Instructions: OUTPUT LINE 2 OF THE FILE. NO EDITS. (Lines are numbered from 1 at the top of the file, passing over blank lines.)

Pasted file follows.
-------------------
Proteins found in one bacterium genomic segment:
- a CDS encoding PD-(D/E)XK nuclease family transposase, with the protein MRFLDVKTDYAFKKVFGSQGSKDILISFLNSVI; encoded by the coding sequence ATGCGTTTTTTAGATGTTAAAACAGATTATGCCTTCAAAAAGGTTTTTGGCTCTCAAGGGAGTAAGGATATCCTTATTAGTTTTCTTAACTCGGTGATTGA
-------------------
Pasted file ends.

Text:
- a CDS encoding PD-(D/E)XK nuclease family transposase, with the protein MRFLDVKTDYAFKKVFGSQGSKDILISFLNSVI; encoded by the coding sequence ATGCGTTTTTTAGATGTTAAAACAGATTATGCCTTCAAAAAGGTTTTTGGCTCTCAAGGGAGTAAGGATATCCTTATTAGTTTTCTTAACTCGGTGATTGA